Satish’s mood darkened perceptibly, one of his eyebrows arching.  His gaze never left Carter’s face.  “Thousands of years ago, I was the ruling system lord,” he explained.  “Until Ba'al, Anubis, Nirrti and several others  -- all of whom you have dispatched, allow me to thank you for that – cursed me with this vile affliction you see before you.”

“You’ve been like that for two thousand years?” O’Neill asked.  “Well, I guess it explains the smell.”  The Jaffa punched him so hard in the stomach that it dropped him to his knees.

“Insolence,” Satish crooned.  “How refreshing.  I always forget how young your species is.”  He turned, once again stroking Carter’s face.  “How much fire burns in your veins.”


It was late and even though the SGC was fully staffed around the clock, the wee hours of the morning were still the wee hours of the morning.  The alarms were fewer and farther between.  There was less traffic in the halls.  Teal’c would be in his quarters and Sam knew she could easily call him and ask for an escort.  But she didn’t.  She didn’t want anyone along for this trip.

There was an SF posted outside the isolation bay, but he merely nodded sadly to Sam and stepped aside with a deferential, “Major.”

The light was muted, but the room wasn’t dark.  There were a myriad machines lined up, all giving various readouts as to the colonel’s health.  She winced as she looked at him.  Her own injuries were beginning to heal, wounds scabbing over, bruises fading from black and purple to green and yellow.  The colonel looked much the same as he had when they were found.  If anything, he looked even more lifeless now.  Even more still.

Carefully, mindful of her still damaged hands, Sam pulled the stool closer to Jack’s bed.  She sat there for a very long time, watching the artificially assisted rise and fall of his chest.  The room was chilly and the cold easily crept through the worn BDUs she wore.  Ever so slowly, she leaned forward until she could press her forehead against the Colonel’s shoulder.  Somehow, she slept.


Satish’s fingers trailed along Carter’s jaw, down her neck until they reached the line of the black t-shirt she wore under her jacket. Her pulse quickened, adrenalin rushing through her veins compelling her to flee in revulsion from his touch.  But there was nowhere to flee.  So she forced herself to hold still, forced her mind to be rational.  The colonel was still on the floor, reeling from the vicious blow he’d been dealt by the Jaffa.

 “Such an amazing woman you are, Major Samantha Carter,” Satish said with genuine awe.  “But yet again, your species is so confusing.  You are their greatest mind, one of their most precious assets, not to mention a truly spectacular example of the female form and still they send you out here among the enemy rather than keeping you safe.”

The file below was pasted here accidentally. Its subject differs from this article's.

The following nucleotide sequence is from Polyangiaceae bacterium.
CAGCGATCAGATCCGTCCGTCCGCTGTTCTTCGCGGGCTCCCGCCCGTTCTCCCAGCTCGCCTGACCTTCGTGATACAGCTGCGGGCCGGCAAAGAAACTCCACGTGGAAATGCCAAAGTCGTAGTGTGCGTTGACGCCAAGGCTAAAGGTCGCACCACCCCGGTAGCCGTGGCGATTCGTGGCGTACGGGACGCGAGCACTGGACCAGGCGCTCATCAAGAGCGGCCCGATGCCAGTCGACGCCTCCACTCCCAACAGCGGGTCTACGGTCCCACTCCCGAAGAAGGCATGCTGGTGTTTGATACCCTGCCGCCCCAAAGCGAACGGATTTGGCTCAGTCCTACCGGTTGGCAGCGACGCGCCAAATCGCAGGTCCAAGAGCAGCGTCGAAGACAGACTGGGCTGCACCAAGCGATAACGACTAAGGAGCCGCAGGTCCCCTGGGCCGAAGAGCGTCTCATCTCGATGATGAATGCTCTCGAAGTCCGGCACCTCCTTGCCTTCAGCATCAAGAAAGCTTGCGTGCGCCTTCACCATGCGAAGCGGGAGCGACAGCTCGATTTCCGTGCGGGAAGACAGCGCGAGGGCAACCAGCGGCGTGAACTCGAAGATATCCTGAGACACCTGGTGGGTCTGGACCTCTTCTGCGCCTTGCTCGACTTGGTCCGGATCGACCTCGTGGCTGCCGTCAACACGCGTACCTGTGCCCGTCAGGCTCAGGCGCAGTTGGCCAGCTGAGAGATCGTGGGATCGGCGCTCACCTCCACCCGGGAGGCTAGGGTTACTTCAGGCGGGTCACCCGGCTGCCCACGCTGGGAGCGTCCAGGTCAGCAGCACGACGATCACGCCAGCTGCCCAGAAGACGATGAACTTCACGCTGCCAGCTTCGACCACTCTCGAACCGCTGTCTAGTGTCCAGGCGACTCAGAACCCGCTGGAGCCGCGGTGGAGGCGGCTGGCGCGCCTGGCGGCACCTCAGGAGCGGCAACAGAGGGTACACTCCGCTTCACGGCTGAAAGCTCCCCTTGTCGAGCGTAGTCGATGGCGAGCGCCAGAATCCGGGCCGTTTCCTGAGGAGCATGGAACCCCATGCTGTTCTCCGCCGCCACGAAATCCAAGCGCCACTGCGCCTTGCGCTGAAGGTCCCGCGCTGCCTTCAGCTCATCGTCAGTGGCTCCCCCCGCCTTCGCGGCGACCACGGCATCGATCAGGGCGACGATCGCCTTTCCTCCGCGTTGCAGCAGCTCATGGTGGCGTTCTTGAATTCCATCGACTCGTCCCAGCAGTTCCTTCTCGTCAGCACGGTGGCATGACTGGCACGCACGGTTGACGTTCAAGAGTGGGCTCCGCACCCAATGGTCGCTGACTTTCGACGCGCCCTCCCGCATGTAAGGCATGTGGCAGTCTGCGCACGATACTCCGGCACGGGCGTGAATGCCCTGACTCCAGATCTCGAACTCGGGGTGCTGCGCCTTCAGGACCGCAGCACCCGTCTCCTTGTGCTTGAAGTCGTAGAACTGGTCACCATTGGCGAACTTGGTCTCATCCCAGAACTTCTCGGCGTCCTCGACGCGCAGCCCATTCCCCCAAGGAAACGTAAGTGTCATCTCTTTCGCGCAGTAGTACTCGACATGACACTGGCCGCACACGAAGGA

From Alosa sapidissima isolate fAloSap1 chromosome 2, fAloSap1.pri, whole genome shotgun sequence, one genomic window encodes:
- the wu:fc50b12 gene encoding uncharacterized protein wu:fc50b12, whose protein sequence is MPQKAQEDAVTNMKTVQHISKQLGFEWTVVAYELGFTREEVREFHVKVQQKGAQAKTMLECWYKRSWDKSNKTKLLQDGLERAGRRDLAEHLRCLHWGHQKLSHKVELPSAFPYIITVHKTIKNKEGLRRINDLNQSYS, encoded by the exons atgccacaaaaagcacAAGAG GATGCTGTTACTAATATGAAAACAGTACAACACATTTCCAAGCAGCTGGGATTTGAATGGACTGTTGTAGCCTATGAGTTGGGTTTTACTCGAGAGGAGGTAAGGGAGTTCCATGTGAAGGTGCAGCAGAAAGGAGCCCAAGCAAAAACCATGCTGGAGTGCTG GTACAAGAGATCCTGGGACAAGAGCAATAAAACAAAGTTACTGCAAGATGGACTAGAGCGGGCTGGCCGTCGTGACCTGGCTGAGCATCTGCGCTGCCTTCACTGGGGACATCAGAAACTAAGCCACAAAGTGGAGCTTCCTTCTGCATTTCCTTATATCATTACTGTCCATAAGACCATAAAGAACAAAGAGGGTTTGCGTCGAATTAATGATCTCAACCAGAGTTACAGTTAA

“I am a Major in the United States Air Force,” Sam spat through gritted teeth, trying to ignore the rotting boney fingers pressing against her upper chest.

“You are a target,” Satish countered coldly.  “And a magnificent one at that.  Your enemy does not need to beat your species, they merely need to be patient until you hand them the method of your own demise.”

“Our species,” Jack parroted with disgust, pushing himself to his feet, “doesn’t sit still  while you snakeheads try to enslave the entire universe.”

“No,” Satish concurred with a little shake of his head.  “You don’t.  But – and I assure you this will soon become startlingly apparent – you would have done well to send the expendable troops into battle.”

“No one is expendable,” Jack snapped.  “We all do what has to be done.”

Satish seemed amused by this statement.  “All equal, are you?” he asked with genuine delight.  His hand ventured lower, pulling gently on the zipper to Sam’s jacket, urging it down.  “Somehow I doubt that, Colonel O’Neill.  Somehow I think that Major Carter is one of the least expendable warriors your planet possesses.  I believe that she is quite valuable to you in particular.”


The wormhole disengaged just as General Hammond entered the gateroom.  “Jake,” he said, holding out his hand, “good to see you.”

Jacob gripped his hand tightly, his features pinched.  “Sorry, George,” he said.  “I came as quickly as I could.  How are they?”

Hammond took a deep breath.  “SG-17 found them a week ago on P4X-967.  They were barely alive.”

“P4X-967?” Jacob asked.  “That’s on the opposite end of the galaxy from the planet where they went missing.”

“I know,” Hammond agreed tightly.  “And we recently established a scientific outpost on P4X-967.  SG teams had been over all that area multiple times and found nothing.”

Jacob’s lips pursed together.  “Someone left them there for you to find.”

“It sure seems that way,” Hammond agreed.

“I guess I don’t have to tell you how stupid it was of you to bring them back to the SGC,” Jacob said firmly.

Hammond frowned.  He understood Jacob’s censure, and even his coldness to a degree, but it made him dislike the Tok’ra just a little more.  This wasn’t some anonymous SG team they were talking about, this was Jacob’s daughter and Jack.  “According to Dr. Fraiser, they have no contagions and no naquadah time bombs.”

Jacob lowered his head and when he lifted it again, his features were more relaxed.  “It was a foolish move, General Hammond,” Selmack said.  “But regardless of his harsh words, Jacob is infinitely grateful.”

“I understand.”


“Hey!” O’Neill bellowed.  “You nasty piece of rotting snake.  If you need to pick on someone, pick on me.”